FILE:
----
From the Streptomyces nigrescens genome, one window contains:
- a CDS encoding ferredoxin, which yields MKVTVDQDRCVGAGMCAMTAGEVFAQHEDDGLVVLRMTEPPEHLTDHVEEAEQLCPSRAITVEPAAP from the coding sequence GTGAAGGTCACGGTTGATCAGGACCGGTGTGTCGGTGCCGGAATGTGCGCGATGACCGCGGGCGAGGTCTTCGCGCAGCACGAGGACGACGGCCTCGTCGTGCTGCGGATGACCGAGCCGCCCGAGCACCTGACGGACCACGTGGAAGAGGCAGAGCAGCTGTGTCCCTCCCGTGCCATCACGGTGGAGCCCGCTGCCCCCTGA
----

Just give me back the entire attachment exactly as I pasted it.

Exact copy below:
From the Streptomyces nigrescens genome, one window contains:
- a CDS encoding ferredoxin, which yields MKVTVDQDRCVGAGMCAMTAGEVFAQHEDDGLVVLRMTEPPEHLTDHVEEAEQLCPSRAITVEPAAP from the coding sequence GTGAAGGTCACGGTTGATCAGGACCGGTGTGTCGGTGCCGGAATGTGCGCGATGACCGCGGGCGAGGTCTTCGCGCAGCACGAGGACGACGGCCTCGTCGTGCTGCGGATGACCGAGCCGCCCGAGCACCTGACGGACCACGTGGAAGAGGCAGAGCAGCTGTGTCCCTCCCGTGCCATCACGGTGGAGCCCGCTGCCCCCTGA